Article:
Developer's Guide: JavaScript

The Blogger Data API allows client applications to view and update Blogger content in the form of Google Data API feeds.

Your client application can use the Blogger Data API to create new blog posts, edit or delete existing blog posts, and query for blog posts that match particular criteria.

In addition to providing some background on the capabilities of the Blogger Data API, this document provides examples of basic Data API interactions using the JavaScript client library. If you're interested in understanding more about the underlying protocol that the library uses, see the Protocol section of this developer's guide.



This document is intended for programmers who want to write JavaScript client applications that can interact with Blogger. It provides a series of examples of basic Data API interactions using the JavaScript client library.

For Blogger Data API reference information, see the Protocol reference guide. This document assumes that you understand the general ideas behind the Google Data APIs protocol and the data model and control flow used by the JavaScript client library. It also assumes that you know how to program in JavaScript.

For reference information about the classes and methods provided by the client library, see the JavaScript client library API reference.

This document is designed to be read in order; each example builds on earlier examples.

Terms of use

You agree to abide by the Google JavaScript Client Library Terms of Use when using the JavaScript client library.

About supported environments

Currently, we only support JavaScript client applications that run in a web page in a browser. Currently supported browsers are Firefox 1.5 and higher, and Internet Explorer 6.0 and higher.

The JavaScript client library handles all communication with the service's server. If you're an experienced JS developer, you may be thinking, "But what about the same origin policy?" The JavaScript client library allows your client to send Google Data API requests from any domain while remaining compliant with the browser security model.

Getting started

Before you can write a JavaScript client application, you need to do some setup to acquire the library.

Creating a Blogger account

You may want to sign up for a Blogger account for testing purposes. Blogger uses Google Accounts, so if you already have a Google account, you're all set.

Acquiring the library

Before your client can use the client library, the client has to request the client library code from the server.

Start by using a <script> tag in the <head> section of your HTML document to fetch the Google AJAX API loader:

<script type="text/javascript" src=""></script>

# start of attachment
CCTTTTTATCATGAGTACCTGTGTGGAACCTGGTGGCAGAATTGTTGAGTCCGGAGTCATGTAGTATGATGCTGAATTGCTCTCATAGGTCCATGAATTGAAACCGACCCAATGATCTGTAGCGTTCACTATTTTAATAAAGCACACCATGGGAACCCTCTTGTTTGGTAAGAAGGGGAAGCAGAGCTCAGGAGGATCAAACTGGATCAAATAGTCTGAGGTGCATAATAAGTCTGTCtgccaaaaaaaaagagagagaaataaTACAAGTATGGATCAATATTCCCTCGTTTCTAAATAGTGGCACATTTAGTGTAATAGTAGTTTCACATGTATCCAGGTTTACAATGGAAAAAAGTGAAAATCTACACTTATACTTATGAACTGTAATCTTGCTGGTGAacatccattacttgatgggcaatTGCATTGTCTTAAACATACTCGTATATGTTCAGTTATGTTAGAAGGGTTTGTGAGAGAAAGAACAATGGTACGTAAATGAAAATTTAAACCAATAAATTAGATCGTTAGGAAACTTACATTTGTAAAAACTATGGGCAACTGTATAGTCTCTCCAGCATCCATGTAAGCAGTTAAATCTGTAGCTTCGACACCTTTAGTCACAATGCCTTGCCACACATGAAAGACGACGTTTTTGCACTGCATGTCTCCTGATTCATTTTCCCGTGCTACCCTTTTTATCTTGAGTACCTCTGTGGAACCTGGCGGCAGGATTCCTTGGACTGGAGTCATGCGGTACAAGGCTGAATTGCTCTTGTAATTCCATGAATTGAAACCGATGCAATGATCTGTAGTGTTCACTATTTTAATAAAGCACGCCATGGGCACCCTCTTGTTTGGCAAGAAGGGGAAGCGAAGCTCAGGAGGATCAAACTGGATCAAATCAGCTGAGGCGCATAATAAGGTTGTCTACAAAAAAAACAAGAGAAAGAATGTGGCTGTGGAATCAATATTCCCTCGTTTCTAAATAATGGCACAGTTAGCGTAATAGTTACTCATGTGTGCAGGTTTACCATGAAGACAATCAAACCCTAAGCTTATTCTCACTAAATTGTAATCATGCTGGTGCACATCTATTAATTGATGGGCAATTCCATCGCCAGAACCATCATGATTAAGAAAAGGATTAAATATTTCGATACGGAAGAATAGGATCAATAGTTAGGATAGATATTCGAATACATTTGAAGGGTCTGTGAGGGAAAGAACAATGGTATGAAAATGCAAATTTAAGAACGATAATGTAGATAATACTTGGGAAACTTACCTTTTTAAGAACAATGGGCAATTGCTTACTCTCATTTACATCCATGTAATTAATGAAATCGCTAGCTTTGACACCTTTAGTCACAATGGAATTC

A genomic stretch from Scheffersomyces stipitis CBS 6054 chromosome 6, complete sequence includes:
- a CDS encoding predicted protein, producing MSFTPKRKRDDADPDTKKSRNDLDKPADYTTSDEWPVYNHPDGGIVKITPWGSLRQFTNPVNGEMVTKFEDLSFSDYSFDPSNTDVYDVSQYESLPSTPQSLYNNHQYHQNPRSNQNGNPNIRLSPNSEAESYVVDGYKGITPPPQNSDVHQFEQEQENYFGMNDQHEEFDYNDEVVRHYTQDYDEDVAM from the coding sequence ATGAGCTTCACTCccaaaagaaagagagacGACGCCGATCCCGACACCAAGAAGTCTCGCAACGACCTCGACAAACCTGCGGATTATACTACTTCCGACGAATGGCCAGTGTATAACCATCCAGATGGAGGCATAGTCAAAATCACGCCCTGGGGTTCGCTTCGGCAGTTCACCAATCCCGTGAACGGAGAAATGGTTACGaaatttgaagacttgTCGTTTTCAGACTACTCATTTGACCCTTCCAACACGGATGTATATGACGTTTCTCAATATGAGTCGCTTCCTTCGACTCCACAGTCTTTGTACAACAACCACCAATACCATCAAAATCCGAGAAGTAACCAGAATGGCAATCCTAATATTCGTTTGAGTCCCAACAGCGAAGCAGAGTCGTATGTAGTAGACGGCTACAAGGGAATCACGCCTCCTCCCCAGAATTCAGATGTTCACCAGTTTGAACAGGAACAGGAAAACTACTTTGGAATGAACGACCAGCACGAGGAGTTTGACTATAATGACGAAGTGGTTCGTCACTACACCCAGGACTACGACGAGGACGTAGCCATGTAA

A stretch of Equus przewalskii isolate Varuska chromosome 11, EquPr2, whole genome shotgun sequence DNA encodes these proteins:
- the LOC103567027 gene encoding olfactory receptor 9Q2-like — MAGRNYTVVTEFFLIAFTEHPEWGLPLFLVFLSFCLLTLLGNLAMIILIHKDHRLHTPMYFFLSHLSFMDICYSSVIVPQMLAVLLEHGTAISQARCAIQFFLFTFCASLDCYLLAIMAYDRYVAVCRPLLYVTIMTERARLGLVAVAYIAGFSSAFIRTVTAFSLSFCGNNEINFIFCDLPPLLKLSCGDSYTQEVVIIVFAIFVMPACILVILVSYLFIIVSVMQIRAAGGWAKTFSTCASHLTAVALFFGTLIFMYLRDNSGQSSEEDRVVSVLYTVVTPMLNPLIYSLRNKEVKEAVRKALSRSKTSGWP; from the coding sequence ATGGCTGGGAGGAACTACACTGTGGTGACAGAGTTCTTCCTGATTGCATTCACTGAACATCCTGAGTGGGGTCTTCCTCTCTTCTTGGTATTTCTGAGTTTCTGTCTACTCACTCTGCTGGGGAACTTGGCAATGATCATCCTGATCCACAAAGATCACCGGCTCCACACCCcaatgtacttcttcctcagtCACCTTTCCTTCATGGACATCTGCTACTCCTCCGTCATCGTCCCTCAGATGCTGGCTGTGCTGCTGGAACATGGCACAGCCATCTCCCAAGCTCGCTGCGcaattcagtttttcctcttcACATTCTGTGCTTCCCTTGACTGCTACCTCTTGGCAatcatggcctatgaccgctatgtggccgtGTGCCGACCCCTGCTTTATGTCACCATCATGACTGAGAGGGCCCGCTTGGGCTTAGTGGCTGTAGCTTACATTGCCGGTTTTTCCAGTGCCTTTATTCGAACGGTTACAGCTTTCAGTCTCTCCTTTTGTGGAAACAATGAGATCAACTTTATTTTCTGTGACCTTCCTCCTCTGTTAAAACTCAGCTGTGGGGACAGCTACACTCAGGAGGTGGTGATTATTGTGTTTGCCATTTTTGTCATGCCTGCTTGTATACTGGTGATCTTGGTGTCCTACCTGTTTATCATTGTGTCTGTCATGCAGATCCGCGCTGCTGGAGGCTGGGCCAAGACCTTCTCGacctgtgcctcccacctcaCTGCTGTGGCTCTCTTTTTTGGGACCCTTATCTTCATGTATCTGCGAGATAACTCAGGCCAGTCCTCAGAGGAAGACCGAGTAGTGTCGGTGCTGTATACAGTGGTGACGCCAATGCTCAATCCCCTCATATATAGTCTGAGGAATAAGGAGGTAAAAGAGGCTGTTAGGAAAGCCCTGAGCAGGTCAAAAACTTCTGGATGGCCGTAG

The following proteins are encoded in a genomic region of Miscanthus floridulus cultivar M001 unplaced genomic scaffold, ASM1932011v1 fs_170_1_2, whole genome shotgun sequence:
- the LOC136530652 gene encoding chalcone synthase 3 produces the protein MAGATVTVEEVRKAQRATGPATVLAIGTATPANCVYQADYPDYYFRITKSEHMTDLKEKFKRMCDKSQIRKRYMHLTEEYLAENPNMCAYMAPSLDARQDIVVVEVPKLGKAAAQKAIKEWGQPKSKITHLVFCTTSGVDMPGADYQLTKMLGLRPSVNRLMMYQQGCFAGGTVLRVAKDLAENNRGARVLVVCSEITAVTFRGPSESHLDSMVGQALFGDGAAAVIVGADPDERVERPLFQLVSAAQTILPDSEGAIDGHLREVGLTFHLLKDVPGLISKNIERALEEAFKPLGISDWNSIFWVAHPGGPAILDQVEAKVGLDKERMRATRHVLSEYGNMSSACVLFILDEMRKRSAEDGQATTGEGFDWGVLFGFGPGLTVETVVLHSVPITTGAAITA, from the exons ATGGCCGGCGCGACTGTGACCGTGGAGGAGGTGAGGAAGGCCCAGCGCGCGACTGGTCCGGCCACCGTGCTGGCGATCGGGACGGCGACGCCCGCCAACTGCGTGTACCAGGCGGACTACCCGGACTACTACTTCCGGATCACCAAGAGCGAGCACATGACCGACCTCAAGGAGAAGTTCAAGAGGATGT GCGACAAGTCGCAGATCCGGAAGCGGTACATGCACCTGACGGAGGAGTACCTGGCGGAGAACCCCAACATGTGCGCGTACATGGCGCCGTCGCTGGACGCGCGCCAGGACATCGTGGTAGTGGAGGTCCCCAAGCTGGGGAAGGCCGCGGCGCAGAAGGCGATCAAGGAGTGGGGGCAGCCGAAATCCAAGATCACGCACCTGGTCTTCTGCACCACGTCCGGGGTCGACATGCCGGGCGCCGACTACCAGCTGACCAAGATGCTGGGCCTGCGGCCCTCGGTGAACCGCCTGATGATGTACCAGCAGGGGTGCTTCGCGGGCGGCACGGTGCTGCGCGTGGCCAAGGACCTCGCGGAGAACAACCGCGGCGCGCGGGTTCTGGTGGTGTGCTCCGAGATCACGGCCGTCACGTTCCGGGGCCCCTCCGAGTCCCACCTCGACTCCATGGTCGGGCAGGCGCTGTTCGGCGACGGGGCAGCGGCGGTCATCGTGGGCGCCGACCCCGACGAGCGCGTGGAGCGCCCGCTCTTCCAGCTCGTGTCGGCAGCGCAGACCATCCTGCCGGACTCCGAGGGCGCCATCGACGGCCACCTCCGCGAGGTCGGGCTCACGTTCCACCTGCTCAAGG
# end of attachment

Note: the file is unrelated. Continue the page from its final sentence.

To acquire the Google Data API client library after fetching the loader, use the following line in your JavaScript setup code, which must be called from the <head> section of your HTML document (or from a JavaScript file that's included using a <script> tag in the <head> section of your HTML document):

google.load("gdata", "1.x");

The second parameter to google.load() is the requested version number of the JavaScript client library.  Our version numbering scheme is modeled after the one used by the Google Maps API. Here are the possible version numbers and what they mean:

The second-to-last revision of major version 1.
The very latest revision of major version 1.
The latest stable revision of major version 1. We will occasionally declare a certain version of the client library to be "stable," based on feedback we receive from developers. However, that version may not have the latest features.
"1.0", "1.1", etc
A specific version of the library, with a specified major and minor revision number.

After you've called google.load(), you have to tell the loader to wait until the page finishes loading and then call your code:


Where getMyBlogFeed() is a function that we'll define in a later section of this document. Use this approach instead of having an onload handler attached to the <body> element.

Authenticating to the Blogger service

You can access both public and private feeds using the Blogger Data API. Public feeds don't require any authentication, but they are read-only. If you want to modify blogs, then your client needs to authenticate before requesting private feeds.

The JavaScript client library uses the AuthSub authentication system. For more information about authentication with Google Data APIs in general, see the authentication documentation.

AuthSub proxy authentication

AuthSub proxy authentication is used by web applications that need to authenticate their users to Google Accounts. The website operator and the client code don't have access to the username and password for the Blogger user; instead, the client obtains special AuthSub tokens that allow the client to act on a particular user's behalf.